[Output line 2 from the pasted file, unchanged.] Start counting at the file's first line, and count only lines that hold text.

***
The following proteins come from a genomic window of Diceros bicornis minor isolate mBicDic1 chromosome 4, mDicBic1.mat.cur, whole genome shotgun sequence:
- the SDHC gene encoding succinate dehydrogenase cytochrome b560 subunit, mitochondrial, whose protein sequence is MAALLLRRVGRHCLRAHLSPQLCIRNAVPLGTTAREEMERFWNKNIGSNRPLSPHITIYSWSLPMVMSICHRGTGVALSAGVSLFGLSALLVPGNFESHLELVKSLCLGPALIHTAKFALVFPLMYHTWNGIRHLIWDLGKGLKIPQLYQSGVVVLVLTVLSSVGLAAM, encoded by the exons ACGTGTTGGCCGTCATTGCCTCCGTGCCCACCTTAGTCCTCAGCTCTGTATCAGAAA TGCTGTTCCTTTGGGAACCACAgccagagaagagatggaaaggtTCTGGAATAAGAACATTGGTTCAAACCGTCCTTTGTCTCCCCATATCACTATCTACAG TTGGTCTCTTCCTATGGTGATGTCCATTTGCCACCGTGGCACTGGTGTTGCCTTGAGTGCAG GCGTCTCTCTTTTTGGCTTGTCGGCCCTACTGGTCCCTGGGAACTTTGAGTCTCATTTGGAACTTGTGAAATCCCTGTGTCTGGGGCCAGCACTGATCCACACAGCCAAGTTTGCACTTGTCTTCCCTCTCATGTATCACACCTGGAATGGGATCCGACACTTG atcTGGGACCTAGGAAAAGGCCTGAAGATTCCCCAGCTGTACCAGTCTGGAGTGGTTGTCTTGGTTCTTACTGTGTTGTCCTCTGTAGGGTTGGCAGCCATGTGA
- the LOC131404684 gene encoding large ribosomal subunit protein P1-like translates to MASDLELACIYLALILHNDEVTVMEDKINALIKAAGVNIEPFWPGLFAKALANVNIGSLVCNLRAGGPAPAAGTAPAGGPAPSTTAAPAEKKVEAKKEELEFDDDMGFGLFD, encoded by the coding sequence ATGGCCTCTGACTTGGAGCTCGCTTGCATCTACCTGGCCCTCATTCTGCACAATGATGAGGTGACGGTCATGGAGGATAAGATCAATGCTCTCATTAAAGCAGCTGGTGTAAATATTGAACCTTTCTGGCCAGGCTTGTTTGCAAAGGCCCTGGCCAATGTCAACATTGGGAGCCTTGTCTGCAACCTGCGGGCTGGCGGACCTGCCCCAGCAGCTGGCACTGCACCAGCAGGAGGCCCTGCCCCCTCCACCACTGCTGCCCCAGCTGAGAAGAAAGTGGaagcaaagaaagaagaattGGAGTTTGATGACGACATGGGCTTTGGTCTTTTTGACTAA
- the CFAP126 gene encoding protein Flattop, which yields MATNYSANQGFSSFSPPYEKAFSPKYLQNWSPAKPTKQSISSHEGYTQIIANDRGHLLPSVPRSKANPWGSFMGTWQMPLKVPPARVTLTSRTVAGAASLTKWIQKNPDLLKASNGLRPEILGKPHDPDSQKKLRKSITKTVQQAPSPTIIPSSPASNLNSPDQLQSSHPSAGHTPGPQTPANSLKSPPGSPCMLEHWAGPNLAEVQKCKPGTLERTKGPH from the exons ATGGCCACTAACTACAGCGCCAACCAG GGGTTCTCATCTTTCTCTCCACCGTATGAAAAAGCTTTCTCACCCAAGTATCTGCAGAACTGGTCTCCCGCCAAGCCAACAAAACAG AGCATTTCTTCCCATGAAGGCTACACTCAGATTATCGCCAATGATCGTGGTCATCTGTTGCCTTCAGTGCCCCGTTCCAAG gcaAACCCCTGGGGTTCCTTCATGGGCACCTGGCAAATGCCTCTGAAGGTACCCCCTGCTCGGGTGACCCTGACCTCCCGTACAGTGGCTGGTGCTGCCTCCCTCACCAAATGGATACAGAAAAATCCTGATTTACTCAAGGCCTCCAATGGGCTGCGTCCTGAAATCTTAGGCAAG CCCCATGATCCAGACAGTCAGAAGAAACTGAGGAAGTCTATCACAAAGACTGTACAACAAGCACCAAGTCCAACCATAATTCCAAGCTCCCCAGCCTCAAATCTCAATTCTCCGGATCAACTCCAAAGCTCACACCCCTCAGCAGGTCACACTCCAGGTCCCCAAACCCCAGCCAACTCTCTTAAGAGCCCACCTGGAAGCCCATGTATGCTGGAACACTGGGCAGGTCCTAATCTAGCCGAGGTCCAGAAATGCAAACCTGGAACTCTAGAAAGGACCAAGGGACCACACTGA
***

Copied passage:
- the SDHC gene encoding succinate dehydrogenase cytochrome b560 subunit, mitochondrial, whose protein sequence is MAALLLRRVGRHCLRAHLSPQLCIRNAVPLGTTAREEMERFWNKNIGSNRPLSPHITIYSWSLPMVMSICHRGTGVALSAGVSLFGLSALLVPGNFESHLELVKSLCLGPALIHTAKFALVFPLMYHTWNGIRHLIWDLGKGLKIPQLYQSGVVVLVLTVLSSVGLAAM, encoded by the exons ACGTGTTGGCCGTCATTGCCTCCGTGCCCACCTTAGTCCTCAGCTCTGTATCAGAAA TGCTGTTCCTTTGGGAACCACAgccagagaagagatggaaaggtTCTGGAATAAGAACATTGGTTCAAACCGTCCTTTGTCTCCCCATATCACTATCTACAG TTGGTCTCTTCCTATGGTGATGTCCATTTGCCACCGTGGCACTGGTGTTGCCTTGAGTGCAG GCGTCTCTCTTTTTGGCTTGTCGGCCCTACTGGTCCCTGGGAACTTTGAGTCTCATTTGGAACTTGTGAAATCCCTGTGTCTGGGGCCAGCACTGATCCACACAGCCAAGTTTGCACTTGTCTTCCCTCTCATGTATCACACCTGGAATGGGATCCGACACTTG atcTGGGACCTAGGAAAAGGCCTGAAGATTCCCCAGCTGTACCAGTCTGGAGTGGTTGTCTTGGTTCTTACTGTGTTGTCCTCTGTAGGGTTGGCAGCCATGTGA